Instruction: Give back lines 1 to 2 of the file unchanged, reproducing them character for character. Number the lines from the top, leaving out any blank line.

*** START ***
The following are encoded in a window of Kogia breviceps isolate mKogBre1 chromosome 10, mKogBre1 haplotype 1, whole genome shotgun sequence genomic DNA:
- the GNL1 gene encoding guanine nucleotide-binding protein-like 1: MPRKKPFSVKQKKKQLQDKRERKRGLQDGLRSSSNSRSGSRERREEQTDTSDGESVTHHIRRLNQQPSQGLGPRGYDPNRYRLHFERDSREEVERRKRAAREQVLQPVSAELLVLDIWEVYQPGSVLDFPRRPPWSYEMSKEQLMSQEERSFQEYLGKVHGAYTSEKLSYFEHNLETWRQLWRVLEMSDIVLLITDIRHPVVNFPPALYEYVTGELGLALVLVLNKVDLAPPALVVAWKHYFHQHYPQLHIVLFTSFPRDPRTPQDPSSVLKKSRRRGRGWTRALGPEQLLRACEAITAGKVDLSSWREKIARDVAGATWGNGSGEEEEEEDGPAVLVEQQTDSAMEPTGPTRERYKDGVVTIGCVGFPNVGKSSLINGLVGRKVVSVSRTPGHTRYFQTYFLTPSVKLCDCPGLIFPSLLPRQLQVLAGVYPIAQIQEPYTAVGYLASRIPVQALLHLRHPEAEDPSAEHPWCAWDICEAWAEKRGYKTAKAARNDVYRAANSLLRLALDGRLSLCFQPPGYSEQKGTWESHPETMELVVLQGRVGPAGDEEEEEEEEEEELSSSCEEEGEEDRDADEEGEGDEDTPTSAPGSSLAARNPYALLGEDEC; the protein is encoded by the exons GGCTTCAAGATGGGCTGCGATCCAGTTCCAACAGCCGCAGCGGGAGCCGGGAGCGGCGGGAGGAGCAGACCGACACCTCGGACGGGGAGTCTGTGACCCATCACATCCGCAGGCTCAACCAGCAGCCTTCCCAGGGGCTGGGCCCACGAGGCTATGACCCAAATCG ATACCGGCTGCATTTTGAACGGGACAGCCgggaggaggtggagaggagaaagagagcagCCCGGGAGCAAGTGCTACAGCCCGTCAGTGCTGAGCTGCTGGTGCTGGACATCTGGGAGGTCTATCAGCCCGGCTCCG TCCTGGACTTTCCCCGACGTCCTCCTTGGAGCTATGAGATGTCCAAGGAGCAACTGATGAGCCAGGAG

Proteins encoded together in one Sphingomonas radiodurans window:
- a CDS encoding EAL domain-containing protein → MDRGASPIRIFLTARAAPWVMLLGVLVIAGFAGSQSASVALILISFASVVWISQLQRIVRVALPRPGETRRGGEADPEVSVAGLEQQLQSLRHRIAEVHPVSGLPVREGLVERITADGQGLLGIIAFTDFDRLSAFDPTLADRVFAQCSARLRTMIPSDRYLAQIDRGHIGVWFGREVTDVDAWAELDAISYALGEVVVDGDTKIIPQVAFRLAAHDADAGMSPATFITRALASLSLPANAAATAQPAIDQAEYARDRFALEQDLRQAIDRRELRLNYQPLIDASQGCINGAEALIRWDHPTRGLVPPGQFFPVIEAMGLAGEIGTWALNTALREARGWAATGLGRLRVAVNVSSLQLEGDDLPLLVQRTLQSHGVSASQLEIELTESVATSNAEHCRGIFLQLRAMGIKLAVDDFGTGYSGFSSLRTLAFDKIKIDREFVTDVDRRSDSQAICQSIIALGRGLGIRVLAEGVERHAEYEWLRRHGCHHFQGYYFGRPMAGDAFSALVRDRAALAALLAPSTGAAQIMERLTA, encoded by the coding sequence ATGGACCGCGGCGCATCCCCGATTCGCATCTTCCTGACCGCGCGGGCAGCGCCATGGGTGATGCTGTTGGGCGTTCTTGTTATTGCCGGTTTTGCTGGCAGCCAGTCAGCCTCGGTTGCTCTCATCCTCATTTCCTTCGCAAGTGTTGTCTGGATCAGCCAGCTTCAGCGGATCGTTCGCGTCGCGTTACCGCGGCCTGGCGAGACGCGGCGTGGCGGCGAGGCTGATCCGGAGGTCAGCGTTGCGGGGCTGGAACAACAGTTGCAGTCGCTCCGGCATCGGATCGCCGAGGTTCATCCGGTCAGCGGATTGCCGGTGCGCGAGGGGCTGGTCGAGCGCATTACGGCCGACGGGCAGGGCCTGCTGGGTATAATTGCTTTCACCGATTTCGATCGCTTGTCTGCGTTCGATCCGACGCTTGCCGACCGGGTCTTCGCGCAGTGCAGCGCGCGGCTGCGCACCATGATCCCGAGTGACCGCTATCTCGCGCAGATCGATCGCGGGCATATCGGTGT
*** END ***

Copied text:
The following are encoded in a window of Kogia breviceps isolate mKogBre1 chromosome 10, mKogBre1 haplotype 1, whole genome shotgun sequence genomic DNA:
- the GNL1 gene encoding guanine nucleotide-binding protein-like 1: MPRKKPFSVKQKKKQLQDKRERKRGLQDGLRSSSNSRSGSRERREEQTDTSDGESVTHHIRRLNQQPSQGLGPRGYDPNRYRLHFERDSREEVERRKRAAREQVLQPVSAELLVLDIWEVYQPGSVLDFPRRPPWSYEMSKEQLMSQEERSFQEYLGKVHGAYTSEKLSYFEHNLETWRQLWRVLEMSDIVLLITDIRHPVVNFPPALYEYVTGELGLALVLVLNKVDLAPPALVVAWKHYFHQHYPQLHIVLFTSFPRDPRTPQDPSSVLKKSRRRGRGWTRALGPEQLLRACEAITAGKVDLSSWREKIARDVAGATWGNGSGEEEEEEDGPAVLVEQQTDSAMEPTGPTRERYKDGVVTIGCVGFPNVGKSSLINGLVGRKVVSVSRTPGHTRYFQTYFLTPSVKLCDCPGLIFPSLLPRQLQVLAGVYPIAQIQEPYTAVGYLASRIPVQALLHLRHPEAEDPSAEHPWCAWDICEAWAEKRGYKTAKAARNDVYRAANSLLRLALDGRLSLCFQPPGYSEQKGTWESHPETMELVVLQGRVGPAGDEEEEEEEEEEELSSSCEEEGEEDRDADEEGEGDEDTPTSAPGSSLAARNPYALLGEDEC; the protein is encoded by the exons GGCTTCAAGATGGGCTGCGATCCAGTTCCAACAGCCGCAGCGGGAGCCGGGAGCGGCGGGAGGAGCAGACCGACACCTCGGACGGGGAGTCTGTGACCCATCACATCCGCAGGCTCAACCAGCAGCCTTCCCAGGGGCTGGGCCCACGAGGCTATGACCCAAATCG ATACCGGCTGCATTTTGAACGGGACAGCCgggaggaggtggagaggagaaagagagcagCCCGGGAGCAAGTGCTACAGCCCGTCAGTGCTGAGCTGCTGGTGCTGGACATCTGGGAGGTCTATCAGCCCGGCTCCG TCCTGGACTTTCCCCGACGTCCTCCTTGGAGCTATGAGATGTCCAAGGAGCAACTGATGAGCCAGGAG